United Kingdom

Russia Warns the UK Not to Arm Syrian Rebels

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Credit: Foreign and Commonwealth Office/flickr

Russia has said that any attempt by the British government to arm the Syria opposition will be a violation of international law.

Last week British Foreign Secretary William Hague said that the U.K. will send body armor and armored vehicles to Syrian rebels. Hague today said that the British government was keeping its options open. From the BBC:

During a press conference following a meeting with his British counterpart, Mr Lavrov said: "In our point of view it [arming the Syrian opposition] is a violation of international law."

But Mr Hague said it wasn't clear how grave the situation would become, adding: "We have never ruled out anything in the future."

"Anything we do will be legal and clearly stated to our country and to the international community."

And he insisted: "As long as a political solution is not found we will increase our support to the opposition and to the Syrian people to save lives and promote that political solution."

The BBC is also reporting that British Prime Minister David Cameron is considering vetoing an extension to the European Union's arms embargo on Syria.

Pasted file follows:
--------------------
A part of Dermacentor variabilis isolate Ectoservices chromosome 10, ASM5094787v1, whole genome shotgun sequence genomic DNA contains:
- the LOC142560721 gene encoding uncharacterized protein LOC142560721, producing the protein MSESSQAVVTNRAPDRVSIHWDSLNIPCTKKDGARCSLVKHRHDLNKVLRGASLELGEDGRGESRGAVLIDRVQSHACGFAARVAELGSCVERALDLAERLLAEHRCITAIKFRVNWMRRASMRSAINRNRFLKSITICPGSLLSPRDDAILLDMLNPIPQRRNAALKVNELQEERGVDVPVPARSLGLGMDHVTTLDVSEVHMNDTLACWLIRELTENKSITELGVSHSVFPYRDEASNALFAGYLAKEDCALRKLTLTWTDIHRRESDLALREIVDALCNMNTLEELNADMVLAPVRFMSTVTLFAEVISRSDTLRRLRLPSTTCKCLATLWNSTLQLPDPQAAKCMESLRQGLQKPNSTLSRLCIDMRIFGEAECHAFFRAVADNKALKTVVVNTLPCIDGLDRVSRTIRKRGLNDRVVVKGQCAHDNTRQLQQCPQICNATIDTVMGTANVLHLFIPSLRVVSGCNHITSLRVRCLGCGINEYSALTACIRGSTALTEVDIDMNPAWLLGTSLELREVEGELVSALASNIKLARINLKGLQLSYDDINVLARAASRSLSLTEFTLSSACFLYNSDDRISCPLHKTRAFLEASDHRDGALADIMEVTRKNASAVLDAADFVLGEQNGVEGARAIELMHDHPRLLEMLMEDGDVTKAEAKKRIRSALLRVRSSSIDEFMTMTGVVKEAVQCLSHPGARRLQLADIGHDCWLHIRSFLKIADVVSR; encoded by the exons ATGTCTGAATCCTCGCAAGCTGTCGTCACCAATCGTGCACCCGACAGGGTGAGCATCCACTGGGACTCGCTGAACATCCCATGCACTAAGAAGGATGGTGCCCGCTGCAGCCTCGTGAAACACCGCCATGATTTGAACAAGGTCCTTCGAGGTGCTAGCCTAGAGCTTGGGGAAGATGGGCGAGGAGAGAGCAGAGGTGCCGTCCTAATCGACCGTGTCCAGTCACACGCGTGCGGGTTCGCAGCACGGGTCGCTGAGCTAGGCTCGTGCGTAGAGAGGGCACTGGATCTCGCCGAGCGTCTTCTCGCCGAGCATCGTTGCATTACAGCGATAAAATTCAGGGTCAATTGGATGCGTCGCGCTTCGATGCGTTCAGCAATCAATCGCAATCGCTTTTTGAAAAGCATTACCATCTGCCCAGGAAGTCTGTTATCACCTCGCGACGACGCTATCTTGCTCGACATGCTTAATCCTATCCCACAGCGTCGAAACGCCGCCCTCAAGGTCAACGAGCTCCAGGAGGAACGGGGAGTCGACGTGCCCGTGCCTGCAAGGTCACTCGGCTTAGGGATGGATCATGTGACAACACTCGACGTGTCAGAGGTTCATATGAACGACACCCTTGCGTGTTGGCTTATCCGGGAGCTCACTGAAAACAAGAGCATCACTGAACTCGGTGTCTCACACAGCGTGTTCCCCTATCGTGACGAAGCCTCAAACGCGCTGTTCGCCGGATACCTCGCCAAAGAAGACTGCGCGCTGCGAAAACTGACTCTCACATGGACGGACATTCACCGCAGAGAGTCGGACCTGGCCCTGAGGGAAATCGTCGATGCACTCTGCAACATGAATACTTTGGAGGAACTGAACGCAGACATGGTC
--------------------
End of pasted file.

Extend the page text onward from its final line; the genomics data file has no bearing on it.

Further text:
While the U.S. and its European allies have not yet directly armed Assad's opposition there are reports that American, British, and French instructors have been training opposition forces in Jordan. However, according to The Guardian those being trained will not be heading back into Syria unless the situation deteriorates even further:

A Jordanian source familiar with the training operations said: "It's the Americans, Brits and French with some of the Syrian generals who defected. But we're not talking about a huge operation."

He added that there had so far been no "green light" for the rebel forces being trained to be sent into Syria. But they would be deployed if there were signs of a complete collapse of public services in the southern Syrian city of Daraa, which could trigger a million more Syrians seeking refuge in Jordan, which is reeling under the strain of accommodating the 320,000 who have already sought shelter there. 

The Arab League recently announced that its members were free to send aid to Syrian rebels, and Israeli President Shimon Peres urged Arabs to intervene in Syria at a speech to the European Parliament yesterday. 

The situation in Syria makes arming Assad's opposition difficult. While no one doubts the atrocities being carried out by Assad's forces the fact remains that many of the Syrian rebels have been accused of horrific crimes and have jihadist sympathies. It would be difficult to arm vetted rebel groups without being able to guarantee that weapons would not end up in the hands of the unpleasant elements of Assad's opposition. However, it is concerns regarding international law that is worrying the Russian government about Syrian rebels receiving weapons, not potential human rights abuses by Assad's opposition.